In the wake of Twitter’s I.P.O filing, Nielsen, the industry standard for TV ratings measurement, announced Nielsen Twitter TV Ratings, the “the first-ever measure of the total activity and reach of TV-related conversation on Twitter.” The timing of this announcement is no coincidence. Nor is yesterday’s announcement of a first of its kind Twitter/Comcast partnership.
According to the New York Times, the prospectus for Twitter’s I.P.O mentioned television 42 times. It’s safe to say that after testing the waters the past couple years, Twitter is jumping right into the shark tank with the television networks, each hungry for more and more of the chum that is advertising dollars.
As an advertiser, it’s great to have access to more and more data about consumers, but you always have to ask the same question “When do I feed the sharks and what do I get in return?”
In the majority of reporting on this news, there is a significant point made: social TV ratings do not equal broadcast ratings. The Wall Street Journal included this informative visual in their article:
This is not new information. In fact, to take one step back, Nielsen is not the first to report social TV ratings; they are just the most established company to do so. Approximately five years ago, social TV measurement companies like Bluefin Labs, Trendrr, GetGlue, and SocialGuide started appearing. (Twitter has since acquired the first two, and Nielsen acquired the last one.) During that time, I was working on the digital side of the television industry, so I have personal experience with the data that was generated.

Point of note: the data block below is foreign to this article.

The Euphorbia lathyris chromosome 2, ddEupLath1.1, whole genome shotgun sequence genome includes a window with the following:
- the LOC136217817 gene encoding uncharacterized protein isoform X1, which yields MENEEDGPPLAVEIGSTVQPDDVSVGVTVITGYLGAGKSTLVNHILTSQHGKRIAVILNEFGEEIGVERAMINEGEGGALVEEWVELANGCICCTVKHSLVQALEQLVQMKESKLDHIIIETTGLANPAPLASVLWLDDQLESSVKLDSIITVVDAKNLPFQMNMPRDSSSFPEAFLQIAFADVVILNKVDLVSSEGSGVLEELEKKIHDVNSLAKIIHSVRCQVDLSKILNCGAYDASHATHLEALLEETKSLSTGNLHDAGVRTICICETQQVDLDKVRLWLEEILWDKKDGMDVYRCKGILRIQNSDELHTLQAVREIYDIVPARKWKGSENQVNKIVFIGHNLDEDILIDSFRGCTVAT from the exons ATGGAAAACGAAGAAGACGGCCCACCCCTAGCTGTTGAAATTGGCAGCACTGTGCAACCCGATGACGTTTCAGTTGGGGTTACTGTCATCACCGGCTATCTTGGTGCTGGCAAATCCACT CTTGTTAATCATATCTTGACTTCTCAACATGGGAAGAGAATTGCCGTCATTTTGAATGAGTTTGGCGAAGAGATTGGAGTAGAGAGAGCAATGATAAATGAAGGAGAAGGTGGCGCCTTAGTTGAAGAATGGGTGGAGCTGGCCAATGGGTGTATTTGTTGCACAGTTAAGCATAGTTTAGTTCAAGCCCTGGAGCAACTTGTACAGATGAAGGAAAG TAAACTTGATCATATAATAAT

For the entire run of TBS’s Lopez Tonight (2009 – 2011), I was the New Media Producer. I am proud to see that the show was one of the most talked about cable shows on social media. At many points, we also rated higher in the social space then the kings of late night, Dave and Jay. Yet, in August of 2011, our show was canceled due to low broadcast ratings.
That’s why social TV ratings don’t matter. Here’s why they do:
Before social media, the best way networks discovered their die-hard fans was when they threatened cancellation of the show. Their mailrooms would then be filled with peanuts, Tabasco sauce, and eye drops, among other things. With the advent of social TV ratings, networks and advertisers now have access to the people who are most vocal about a show.
These are the fans that will participate in your sponsored sweepstakes to win a set visit, that will RT and show content branded with your product on their social channels, buy the branded apps, and engage with the show’s website that happens to be skinned with your messaging.
It was a month too late for Lopez Tonight, but in September of 2011, sales executives at TBS made this their major selling point for Conan. A tactic the CW network was already using for its youth-oriented lineup.
So, yes, social TV ratings do matter to advertisers. Like all big data, we must dig deep though, to find that killer insight that will match your messaging with the right audience in the right place.
I am very interested to see how social TV data lines up with streaming views but could not find that data. If you have that, please share.
Also, I would love to see a Freaks and Geeks reunion movie. Would you? If not, what canceled show would you like to see return? Tell me in the comments.